Biography for Tracy Staton
Tracy Staton is the editor of FiercePharma. She has been a freelance writer for five years, but before that served as editor of the Dallas Business Journal, editor of Texas Business magazine, and a senior editor at American Way, the inflight magazine of American Airlines. She is based in Vermont, and can be reached at firstname.lastname@example.org or find her on LinkedIn.
Articles by Tracy Staton
Biogen Idec's fast-selling new multiple sclerosis drug won approval in a broad new market: Europe. After sewing up its Tecfidera intellectual property rights there last year, Biogen can now roll out the drug for first-line MS treatment across the continent.
Valeant Pharmaceuticals has snapped up another dermatology specialist in its ongoing quest to build its business in the field. This time, it's PreCision Dermatology, a Cumberland, RI-based maker of prescription skin remedies and skin-care products sold by physicians.
Shoppers are already eyeing Merck & Co.'s consumer healthcare unit. As Reuters reports, consumer companies have approached the U.S.-based drugmaker, attracted by well known brands such as Coppertone sunscreen and Dr. Scholl's foot products -- and a deal could be worth up to $10 billion.
Novartis' 500 Swiss job cuts announced earlier this month are just the tip of a global iceberg. The company plans to cut or shuffle up to 4,000 jobs in its pharma business, with many of the positions moving to a new operations center in Hyderabad, India, a Swiss newspaper reports.
Some new data on the prostate cancer drug Xtandi promises to heat up competition with Johnson & Johnson's Zytiga. Medivation and its partner Astellas Pharma unveiled final data from a late-stage trial showing that Xtandi prolonged patients' lives and delayed tumor growth when used before chemotherapy.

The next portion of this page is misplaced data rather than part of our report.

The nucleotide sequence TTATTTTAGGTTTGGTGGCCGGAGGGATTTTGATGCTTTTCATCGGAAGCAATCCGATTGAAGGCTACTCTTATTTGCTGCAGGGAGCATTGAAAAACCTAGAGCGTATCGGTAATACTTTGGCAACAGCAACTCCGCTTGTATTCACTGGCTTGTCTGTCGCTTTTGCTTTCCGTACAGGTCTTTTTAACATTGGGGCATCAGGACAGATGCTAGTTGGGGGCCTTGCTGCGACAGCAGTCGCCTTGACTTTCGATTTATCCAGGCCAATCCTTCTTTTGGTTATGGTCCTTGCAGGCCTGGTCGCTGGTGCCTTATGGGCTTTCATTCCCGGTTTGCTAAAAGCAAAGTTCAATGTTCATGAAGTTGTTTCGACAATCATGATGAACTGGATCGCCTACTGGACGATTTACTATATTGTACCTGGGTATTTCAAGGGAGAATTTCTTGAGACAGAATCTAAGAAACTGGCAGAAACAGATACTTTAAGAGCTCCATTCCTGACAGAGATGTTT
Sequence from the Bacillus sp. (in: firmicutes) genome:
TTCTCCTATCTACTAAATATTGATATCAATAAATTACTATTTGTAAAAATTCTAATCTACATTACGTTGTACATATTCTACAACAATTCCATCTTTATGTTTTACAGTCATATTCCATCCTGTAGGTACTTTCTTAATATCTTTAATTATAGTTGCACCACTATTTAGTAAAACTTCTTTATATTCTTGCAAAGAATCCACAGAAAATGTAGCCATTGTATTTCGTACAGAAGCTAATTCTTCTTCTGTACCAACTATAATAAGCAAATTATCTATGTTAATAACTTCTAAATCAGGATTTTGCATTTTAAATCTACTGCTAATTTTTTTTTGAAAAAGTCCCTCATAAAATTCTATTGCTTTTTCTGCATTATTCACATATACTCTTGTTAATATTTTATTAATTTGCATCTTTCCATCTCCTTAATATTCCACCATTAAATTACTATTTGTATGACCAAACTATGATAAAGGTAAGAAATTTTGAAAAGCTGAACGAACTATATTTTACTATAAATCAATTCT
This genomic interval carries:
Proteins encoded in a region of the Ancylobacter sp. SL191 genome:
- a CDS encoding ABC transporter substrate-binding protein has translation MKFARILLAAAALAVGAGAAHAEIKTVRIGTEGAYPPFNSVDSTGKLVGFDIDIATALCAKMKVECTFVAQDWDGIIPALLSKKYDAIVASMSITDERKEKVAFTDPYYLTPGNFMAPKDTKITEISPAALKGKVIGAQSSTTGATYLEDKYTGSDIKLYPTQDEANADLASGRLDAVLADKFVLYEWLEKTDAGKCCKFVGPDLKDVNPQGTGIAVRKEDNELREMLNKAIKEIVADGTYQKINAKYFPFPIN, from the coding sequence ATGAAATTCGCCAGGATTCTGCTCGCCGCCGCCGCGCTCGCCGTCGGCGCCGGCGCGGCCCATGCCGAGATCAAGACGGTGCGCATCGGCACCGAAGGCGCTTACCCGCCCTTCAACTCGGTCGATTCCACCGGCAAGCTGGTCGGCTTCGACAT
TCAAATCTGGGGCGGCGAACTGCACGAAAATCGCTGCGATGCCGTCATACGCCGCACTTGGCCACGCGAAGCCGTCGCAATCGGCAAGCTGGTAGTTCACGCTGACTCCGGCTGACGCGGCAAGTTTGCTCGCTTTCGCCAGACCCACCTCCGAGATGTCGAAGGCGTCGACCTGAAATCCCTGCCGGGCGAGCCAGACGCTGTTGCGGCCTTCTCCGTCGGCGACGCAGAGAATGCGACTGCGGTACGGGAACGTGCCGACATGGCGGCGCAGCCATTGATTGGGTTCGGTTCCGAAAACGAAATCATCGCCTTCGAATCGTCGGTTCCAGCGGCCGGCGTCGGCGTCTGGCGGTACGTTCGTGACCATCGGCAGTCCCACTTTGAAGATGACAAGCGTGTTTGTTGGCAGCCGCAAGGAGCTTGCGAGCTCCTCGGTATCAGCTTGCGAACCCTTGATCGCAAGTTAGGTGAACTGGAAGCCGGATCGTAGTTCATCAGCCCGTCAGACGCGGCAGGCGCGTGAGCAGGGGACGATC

Johnson & Johnson persuaded the Louisiana Supreme Court to toss a $257 million verdict against the company in a Risperdal marketing case, a big win in the company's multibillion-dollar fight with state and federal authorities.
Brace yourselves for the Teva Pharmaceutical Industries marketing blitz. The company won FDA approval Tuesday evening for its new, three-times-a-week Copaxone, and Teva needs to convert as many patients as possible to the new version before the original goes off patent in May.
AstraZeneca notched an antibiotics research deal with a licensing/option set-up with FOB Synthesis, covering combinations of the two companies' experimental drugs.
The Natural Resources Defense Council, a longtime critic of the FDA's oversight of feed additives, analyzed a slew of FDA documents and found that the FDA's own scientists found 18 farm antibiotics posed a "high risk" of spawning antibiotic-resistant bacteria.
When new drugs roll out, they meet the general population for the first time. Patients are no longer hand-picked as they are in clinical trials. And that often translates into a flurry of side-effect reports to the FDA. Last year's crop of new drugs is no exception.